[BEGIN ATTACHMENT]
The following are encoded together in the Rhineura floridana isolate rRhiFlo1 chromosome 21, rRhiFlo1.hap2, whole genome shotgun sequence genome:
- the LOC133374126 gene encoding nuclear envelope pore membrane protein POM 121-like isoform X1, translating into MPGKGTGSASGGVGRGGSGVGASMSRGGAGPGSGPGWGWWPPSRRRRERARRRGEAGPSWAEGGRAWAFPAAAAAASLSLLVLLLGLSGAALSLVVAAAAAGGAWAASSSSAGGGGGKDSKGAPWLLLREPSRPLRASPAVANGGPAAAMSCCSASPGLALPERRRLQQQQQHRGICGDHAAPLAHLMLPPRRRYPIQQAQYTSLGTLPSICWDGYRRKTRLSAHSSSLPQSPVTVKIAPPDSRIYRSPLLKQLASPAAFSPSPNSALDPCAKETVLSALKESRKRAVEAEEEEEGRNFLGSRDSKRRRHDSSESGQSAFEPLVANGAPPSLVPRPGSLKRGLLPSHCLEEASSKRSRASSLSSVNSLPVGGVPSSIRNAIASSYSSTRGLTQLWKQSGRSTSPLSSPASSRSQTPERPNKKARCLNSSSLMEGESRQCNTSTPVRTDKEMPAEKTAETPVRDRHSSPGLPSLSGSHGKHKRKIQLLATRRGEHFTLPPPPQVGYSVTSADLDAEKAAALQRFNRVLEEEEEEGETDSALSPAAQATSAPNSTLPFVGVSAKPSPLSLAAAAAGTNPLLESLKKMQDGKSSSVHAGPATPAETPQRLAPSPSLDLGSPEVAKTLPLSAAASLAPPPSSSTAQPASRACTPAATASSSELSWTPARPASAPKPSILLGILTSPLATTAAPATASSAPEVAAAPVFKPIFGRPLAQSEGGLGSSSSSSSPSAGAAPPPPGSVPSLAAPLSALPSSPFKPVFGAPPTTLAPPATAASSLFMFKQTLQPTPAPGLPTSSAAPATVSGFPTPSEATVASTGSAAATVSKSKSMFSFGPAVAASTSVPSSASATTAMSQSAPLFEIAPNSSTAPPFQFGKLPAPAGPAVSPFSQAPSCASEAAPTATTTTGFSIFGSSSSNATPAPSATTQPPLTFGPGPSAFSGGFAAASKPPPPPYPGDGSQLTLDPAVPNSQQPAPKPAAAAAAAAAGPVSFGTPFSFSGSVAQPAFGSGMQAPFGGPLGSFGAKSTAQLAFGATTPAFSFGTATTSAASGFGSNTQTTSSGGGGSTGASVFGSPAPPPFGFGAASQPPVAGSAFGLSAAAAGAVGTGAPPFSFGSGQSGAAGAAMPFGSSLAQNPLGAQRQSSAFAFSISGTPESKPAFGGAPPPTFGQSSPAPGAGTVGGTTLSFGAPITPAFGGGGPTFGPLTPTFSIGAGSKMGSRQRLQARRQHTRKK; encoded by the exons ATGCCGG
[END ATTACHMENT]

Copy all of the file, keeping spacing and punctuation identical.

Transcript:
The following are encoded together in the Rhineura floridana isolate rRhiFlo1 chromosome 21, rRhiFlo1.hap2, whole genome shotgun sequence genome:
- the LOC133374126 gene encoding nuclear envelope pore membrane protein POM 121-like isoform X1, translating into MPGKGTGSASGGVGRGGSGVGASMSRGGAGPGSGPGWGWWPPSRRRRERARRRGEAGPSWAEGGRAWAFPAAAAAASLSLLVLLLGLSGAALSLVVAAAAAGGAWAASSSSAGGGGGKDSKGAPWLLLREPSRPLRASPAVANGGPAAAMSCCSASPGLALPERRRLQQQQQHRGICGDHAAPLAHLMLPPRRRYPIQQAQYTSLGTLPSICWDGYRRKTRLSAHSSSLPQSPVTVKIAPPDSRIYRSPLLKQLASPAAFSPSPNSALDPCAKETVLSALKESRKRAVEAEEEEEGRNFLGSRDSKRRRHDSSESGQSAFEPLVANGAPPSLVPRPGSLKRGLLPSHCLEEASSKRSRASSLSSVNSLPVGGVPSSIRNAIASSYSSTRGLTQLWKQSGRSTSPLSSPASSRSQTPERPNKKARCLNSSSLMEGESRQCNTSTPVRTDKEMPAEKTAETPVRDRHSSPGLPSLSGSHGKHKRKIQLLATRRGEHFTLPPPPQVGYSVTSADLDAEKAAALQRFNRVLEEEEEEGETDSALSPAAQATSAPNSTLPFVGVSAKPSPLSLAAAAAGTNPLLESLKKMQDGKSSSVHAGPATPAETPQRLAPSPSLDLGSPEVAKTLPLSAAASLAPPPSSSTAQPASRACTPAATASSSELSWTPARPASAPKPSILLGILTSPLATTAAPATASSAPEVAAAPVFKPIFGRPLAQSEGGLGSSSSSSSPSAGAAPPPPGSVPSLAAPLSALPSSPFKPVFGAPPTTLAPPATAASSLFMFKQTLQPTPAPGLPTSSAAPATVSGFPTPSEATVASTGSAAATVSKSKSMFSFGPAVAASTSVPSSASATTAMSQSAPLFEIAPNSSTAPPFQFGKLPAPAGPAVSPFSQAPSCASEAAPTATTTTGFSIFGSSSSNATPAPSATTQPPLTFGPGPSAFSGGFAAASKPPPPPYPGDGSQLTLDPAVPNSQQPAPKPAAAAAAAAAGPVSFGTPFSFSGSVAQPAFGSGMQAPFGGPLGSFGAKSTAQLAFGATTPAFSFGTATTSAASGFGSNTQTTSSGGGGSTGASVFGSPAPPPFGFGAASQPPVAGSAFGLSAAAAGAVGTGAPPFSFGSGQSGAAGAAMPFGSSLAQNPLGAQRQSSAFAFSISGTPESKPAFGGAPPPTFGQSSPAPGAGTVGGTTLSFGAPITPAFGGGGPTFGPLTPTFSIGAGSKMGSRQRLQARRQHTRKK; encoded by the exons ATGCCGG